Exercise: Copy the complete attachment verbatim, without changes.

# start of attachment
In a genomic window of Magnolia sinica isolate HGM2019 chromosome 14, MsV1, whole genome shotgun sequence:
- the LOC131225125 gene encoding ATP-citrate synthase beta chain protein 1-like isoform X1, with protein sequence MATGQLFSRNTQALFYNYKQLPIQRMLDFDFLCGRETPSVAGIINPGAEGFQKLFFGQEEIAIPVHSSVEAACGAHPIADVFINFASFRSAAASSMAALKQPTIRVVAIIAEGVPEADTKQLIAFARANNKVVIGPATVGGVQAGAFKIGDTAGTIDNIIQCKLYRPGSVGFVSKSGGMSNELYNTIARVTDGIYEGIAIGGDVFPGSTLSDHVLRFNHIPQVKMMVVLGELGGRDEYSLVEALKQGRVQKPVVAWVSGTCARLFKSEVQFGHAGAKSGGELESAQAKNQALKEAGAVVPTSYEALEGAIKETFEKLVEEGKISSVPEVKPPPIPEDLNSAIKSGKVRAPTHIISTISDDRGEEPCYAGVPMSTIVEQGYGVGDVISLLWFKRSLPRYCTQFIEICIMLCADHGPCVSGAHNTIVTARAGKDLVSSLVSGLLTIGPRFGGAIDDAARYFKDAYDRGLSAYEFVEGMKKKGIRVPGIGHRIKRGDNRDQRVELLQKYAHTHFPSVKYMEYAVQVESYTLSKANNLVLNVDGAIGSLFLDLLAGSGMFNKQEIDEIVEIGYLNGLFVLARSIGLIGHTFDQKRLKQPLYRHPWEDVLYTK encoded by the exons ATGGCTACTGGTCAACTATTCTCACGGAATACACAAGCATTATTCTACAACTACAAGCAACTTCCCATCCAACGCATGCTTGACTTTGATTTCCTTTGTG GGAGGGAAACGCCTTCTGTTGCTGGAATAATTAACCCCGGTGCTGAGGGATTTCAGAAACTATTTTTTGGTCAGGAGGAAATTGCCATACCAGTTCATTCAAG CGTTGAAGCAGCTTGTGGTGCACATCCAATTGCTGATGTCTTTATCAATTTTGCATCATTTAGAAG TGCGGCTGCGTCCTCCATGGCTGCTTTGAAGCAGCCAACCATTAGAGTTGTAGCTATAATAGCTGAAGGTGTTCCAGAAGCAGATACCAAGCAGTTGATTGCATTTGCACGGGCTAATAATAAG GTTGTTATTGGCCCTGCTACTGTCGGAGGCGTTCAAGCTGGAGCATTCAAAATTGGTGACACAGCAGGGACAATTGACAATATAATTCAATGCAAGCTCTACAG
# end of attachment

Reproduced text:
In a genomic window of Magnolia sinica isolate HGM2019 chromosome 14, MsV1, whole genome shotgun sequence:
- the LOC131225125 gene encoding ATP-citrate synthase beta chain protein 1-like isoform X1, with protein sequence MATGQLFSRNTQALFYNYKQLPIQRMLDFDFLCGRETPSVAGIINPGAEGFQKLFFGQEEIAIPVHSSVEAACGAHPIADVFINFASFRSAAASSMAALKQPTIRVVAIIAEGVPEADTKQLIAFARANNKVVIGPATVGGVQAGAFKIGDTAGTIDNIIQCKLYRPGSVGFVSKSGGMSNELYNTIARVTDGIYEGIAIGGDVFPGSTLSDHVLRFNHIPQVKMMVVLGELGGRDEYSLVEALKQGRVQKPVVAWVSGTCARLFKSEVQFGHAGAKSGGELESAQAKNQALKEAGAVVPTSYEALEGAIKETFEKLVEEGKISSVPEVKPPPIPEDLNSAIKSGKVRAPTHIISTISDDRGEEPCYAGVPMSTIVEQGYGVGDVISLLWFKRSLPRYCTQFIEICIMLCADHGPCVSGAHNTIVTARAGKDLVSSLVSGLLTIGPRFGGAIDDAARYFKDAYDRGLSAYEFVEGMKKKGIRVPGIGHRIKRGDNRDQRVELLQKYAHTHFPSVKYMEYAVQVESYTLSKANNLVLNVDGAIGSLFLDLLAGSGMFNKQEIDEIVEIGYLNGLFVLARSIGLIGHTFDQKRLKQPLYRHPWEDVLYTK encoded by the exons ATGGCTACTGGTCAACTATTCTCACGGAATACACAAGCATTATTCTACAACTACAAGCAACTTCCCATCCAACGCATGCTTGACTTTGATTTCCTTTGTG GGAGGGAAACGCCTTCTGTTGCTGGAATAATTAACCCCGGTGCTGAGGGATTTCAGAAACTATTTTTTGGTCAGGAGGAAATTGCCATACCAGTTCATTCAAG CGTTGAAGCAGCTTGTGGTGCACATCCAATTGCTGATGTCTTTATCAATTTTGCATCATTTAGAAG TGCGGCTGCGTCCTCCATGGCTGCTTTGAAGCAGCCAACCATTAGAGTTGTAGCTATAATAGCTGAAGGTGTTCCAGAAGCAGATACCAAGCAGTTGATTGCATTTGCACGGGCTAATAATAAG GTTGTTATTGGCCCTGCTACTGTCGGAGGCGTTCAAGCTGGAGCATTCAAAATTGGTGACACAGCAGGGACAATTGACAATATAATTCAATGCAAGCTCTACAG